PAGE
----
Then again, growing up I read a lot of Stephen King etc and figured out that sneakers were trainers and so on (context is king!). Though it took me a while to figure out exactly what a hershey bar was -didn't really matter cos i knew what kind of thing it was.

A lot depends on house style. Under my own name, one of my pubs keeps British spelling (and we only changed idiom where it would cause real confusion, and even then if it was in context...) and another changes to American. But I have always subbed in Brit, if that's what you are worried about. They figured from the address I probably wasn't US. :D

buzhidao
05-10-2012, 06:11 AM
If you want to learn American English, you'll need American publications and/or TV.

This. (Well, and other American media like movies and music and whatever, but you know.)

Kenzie
05-10-2012, 07:44 AM
I think it would be somewhat easier for a British English speaker/writer to learn to write in American English than the other way around, just because there are far more American movies, TV shows and books out there than British (or other countries that use British English). I agree, however, that it would take more than just substituting one word for another or dropping 'u' from colour, honour etc. - there's a style difference that is subtle but present.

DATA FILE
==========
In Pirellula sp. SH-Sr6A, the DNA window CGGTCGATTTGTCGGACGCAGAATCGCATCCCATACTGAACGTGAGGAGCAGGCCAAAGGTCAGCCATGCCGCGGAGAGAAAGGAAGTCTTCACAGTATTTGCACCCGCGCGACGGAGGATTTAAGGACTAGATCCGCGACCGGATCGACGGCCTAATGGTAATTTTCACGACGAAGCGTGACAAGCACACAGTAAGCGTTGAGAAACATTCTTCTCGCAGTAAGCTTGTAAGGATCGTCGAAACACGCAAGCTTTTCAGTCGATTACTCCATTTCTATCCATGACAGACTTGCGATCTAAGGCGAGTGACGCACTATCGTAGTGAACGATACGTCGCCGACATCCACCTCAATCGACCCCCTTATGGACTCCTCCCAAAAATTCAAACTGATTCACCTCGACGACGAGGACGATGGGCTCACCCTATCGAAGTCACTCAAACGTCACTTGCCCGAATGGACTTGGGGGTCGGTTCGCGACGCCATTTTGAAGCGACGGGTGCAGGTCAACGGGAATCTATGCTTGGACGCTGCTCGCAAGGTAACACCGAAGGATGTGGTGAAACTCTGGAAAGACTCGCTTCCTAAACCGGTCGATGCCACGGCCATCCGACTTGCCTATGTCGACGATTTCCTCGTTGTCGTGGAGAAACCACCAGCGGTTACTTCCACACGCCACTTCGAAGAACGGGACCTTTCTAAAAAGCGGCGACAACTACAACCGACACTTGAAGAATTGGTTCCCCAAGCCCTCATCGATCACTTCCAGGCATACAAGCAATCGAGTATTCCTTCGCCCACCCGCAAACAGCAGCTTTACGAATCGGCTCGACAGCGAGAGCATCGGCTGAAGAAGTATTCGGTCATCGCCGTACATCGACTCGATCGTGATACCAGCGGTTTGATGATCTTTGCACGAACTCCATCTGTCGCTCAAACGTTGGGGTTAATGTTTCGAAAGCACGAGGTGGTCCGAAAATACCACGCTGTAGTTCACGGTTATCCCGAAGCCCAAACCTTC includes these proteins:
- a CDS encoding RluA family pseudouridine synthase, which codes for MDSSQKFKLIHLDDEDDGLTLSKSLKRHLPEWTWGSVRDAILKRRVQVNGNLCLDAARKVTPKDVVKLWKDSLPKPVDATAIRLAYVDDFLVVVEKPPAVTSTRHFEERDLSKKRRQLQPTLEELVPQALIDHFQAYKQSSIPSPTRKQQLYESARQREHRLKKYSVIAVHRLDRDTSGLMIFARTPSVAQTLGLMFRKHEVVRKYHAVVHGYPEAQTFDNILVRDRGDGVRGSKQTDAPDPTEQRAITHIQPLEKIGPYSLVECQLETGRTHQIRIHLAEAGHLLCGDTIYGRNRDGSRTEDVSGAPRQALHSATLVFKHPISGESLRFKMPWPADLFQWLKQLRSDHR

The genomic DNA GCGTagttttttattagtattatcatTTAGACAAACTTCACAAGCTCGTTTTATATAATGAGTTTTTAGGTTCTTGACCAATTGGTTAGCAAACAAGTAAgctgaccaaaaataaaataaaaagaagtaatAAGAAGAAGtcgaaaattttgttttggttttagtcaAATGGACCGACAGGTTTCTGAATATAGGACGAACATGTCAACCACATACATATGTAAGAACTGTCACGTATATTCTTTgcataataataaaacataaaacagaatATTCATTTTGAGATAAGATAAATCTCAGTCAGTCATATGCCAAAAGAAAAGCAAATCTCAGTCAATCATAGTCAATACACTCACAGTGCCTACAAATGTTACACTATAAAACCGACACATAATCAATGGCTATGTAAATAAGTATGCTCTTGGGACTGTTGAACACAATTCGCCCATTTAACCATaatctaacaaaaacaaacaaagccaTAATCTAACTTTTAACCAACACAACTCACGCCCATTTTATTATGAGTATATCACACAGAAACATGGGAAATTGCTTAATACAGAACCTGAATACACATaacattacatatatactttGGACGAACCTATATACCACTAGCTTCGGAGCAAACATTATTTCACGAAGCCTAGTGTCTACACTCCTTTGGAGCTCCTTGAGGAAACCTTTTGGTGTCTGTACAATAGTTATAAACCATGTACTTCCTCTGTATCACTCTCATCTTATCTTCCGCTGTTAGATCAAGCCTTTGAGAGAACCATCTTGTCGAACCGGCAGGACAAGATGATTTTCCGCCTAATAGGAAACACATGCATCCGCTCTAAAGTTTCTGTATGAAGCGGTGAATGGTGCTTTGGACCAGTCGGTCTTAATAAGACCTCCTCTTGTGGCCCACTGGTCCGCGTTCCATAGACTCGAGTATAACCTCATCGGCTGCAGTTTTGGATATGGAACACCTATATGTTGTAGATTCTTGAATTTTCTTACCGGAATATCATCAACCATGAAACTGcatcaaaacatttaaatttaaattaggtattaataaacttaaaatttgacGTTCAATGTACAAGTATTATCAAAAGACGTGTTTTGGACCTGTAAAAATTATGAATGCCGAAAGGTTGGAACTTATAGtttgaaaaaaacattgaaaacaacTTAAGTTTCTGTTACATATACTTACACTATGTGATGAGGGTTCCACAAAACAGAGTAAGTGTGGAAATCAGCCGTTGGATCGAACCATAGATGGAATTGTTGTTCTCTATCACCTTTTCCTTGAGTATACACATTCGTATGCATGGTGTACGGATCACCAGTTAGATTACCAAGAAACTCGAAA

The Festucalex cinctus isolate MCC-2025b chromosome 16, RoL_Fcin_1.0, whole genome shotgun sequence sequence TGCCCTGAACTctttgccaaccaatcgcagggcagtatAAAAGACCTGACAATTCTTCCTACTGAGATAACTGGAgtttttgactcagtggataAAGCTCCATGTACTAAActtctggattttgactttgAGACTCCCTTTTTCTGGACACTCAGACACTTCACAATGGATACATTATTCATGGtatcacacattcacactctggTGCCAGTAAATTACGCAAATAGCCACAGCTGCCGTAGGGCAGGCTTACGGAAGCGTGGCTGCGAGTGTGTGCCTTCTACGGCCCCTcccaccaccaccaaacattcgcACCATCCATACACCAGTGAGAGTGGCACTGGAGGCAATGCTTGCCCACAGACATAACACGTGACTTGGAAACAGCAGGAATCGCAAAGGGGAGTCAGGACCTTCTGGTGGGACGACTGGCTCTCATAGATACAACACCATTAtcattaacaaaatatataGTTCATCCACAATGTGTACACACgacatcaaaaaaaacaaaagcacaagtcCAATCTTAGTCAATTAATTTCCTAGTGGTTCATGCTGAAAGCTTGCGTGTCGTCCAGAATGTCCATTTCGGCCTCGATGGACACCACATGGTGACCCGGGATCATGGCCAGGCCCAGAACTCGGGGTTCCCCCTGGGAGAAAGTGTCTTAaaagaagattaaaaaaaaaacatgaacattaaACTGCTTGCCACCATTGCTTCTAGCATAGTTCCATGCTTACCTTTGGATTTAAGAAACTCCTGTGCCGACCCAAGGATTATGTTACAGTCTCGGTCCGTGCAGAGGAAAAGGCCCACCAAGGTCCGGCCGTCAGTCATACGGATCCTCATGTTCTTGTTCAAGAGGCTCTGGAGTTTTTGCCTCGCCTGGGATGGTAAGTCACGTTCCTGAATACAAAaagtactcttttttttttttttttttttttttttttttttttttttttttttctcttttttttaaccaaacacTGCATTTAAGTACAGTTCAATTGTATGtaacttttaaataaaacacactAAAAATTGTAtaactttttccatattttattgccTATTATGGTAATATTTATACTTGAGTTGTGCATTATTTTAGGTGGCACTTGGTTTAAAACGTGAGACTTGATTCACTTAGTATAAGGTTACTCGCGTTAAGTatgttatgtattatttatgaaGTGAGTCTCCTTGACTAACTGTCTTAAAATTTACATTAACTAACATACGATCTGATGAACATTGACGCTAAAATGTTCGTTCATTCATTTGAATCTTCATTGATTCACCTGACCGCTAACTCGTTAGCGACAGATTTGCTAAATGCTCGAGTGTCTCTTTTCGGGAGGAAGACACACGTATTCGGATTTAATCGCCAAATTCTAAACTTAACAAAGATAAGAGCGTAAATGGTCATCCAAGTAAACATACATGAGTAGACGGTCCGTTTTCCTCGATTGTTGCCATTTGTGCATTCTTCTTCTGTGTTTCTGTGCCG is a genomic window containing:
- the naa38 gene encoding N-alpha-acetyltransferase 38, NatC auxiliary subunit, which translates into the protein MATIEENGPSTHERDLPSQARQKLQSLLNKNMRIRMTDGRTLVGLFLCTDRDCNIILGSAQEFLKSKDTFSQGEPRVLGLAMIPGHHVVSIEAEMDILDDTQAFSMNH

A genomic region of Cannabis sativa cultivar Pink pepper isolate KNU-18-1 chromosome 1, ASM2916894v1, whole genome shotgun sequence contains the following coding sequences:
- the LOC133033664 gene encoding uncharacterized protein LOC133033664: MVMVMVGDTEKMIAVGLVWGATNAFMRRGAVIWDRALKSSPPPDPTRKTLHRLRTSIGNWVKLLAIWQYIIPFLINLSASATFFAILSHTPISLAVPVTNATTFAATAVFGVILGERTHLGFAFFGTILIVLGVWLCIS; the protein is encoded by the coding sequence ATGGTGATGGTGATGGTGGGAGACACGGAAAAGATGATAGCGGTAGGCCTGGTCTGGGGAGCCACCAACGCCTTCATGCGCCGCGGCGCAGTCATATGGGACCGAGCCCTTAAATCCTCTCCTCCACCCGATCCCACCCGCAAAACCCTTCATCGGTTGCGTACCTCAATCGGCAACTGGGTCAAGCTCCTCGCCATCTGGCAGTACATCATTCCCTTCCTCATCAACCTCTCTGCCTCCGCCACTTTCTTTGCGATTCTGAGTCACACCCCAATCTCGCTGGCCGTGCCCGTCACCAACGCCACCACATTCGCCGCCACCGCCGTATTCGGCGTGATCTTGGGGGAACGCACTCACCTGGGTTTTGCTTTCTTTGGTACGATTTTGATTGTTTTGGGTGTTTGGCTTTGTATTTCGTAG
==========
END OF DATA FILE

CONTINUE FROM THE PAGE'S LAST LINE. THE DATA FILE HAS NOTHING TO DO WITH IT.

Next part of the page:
Australian English is different to British English yet again, though they are more closely related than American English. When I worked as a writer and editor in London, I had to consciously consider phrases I was using and whether I needed to find a British way of saying the same thing. I was constantly checking things with the British writers in the office, until it started to come more naturally.

SomethingOrOther
05-10-2012, 07:48 AM
When I worked as a writer and editor in London, I had to consciously consider phrases I was using and whether I needed to find a British way of saying the same thing. I was constantly checking things with the British writers in the office, until it started to come more naturally.

This is fascinating. Can you give a few examples of the sort of AmE-typical phrasings you'd have to add British flavour (heehee) to?

HoneyBadger
05-10-2012, 08:02 AM
I like to use the word "loads" loads because it feels rawther British and colours my writing well proper.

flapperphilosopher
05-10-2012, 08:23 AM
I'm a Canadian who has lived in Britain, gone to a British university, and had a British boyfriend, and yes, there are loads of differences that aren't even noticeable at first glance. An American (or Canadian) will usually say "I haven't gone to the store"; a Brit usually says "I've not gone to the store." Brits use the word "shall" with much more regularity than American/Canadians; same with the word "whilst". As well as all the rubbish bin/garbage can lift/elevator car trunk/car boot word differences, there are words that mean something different on each side of the pond ["pants" means trousers in North America, and underwear in Britain] and words that are current in the UK but archaic or dialectal in North America, like "reckon". Despite all my exposure to the British way, I never cease to discover new differences. My (ex) boyfriend and I spent twenty minutes trying to figure out why I didn't consider "pickle" anything like chutney. I've discussed how "hockey" in Canada is "ice hockey" in Britain, while "hockey" in Britain is "field hockey" in North America on two different occasions.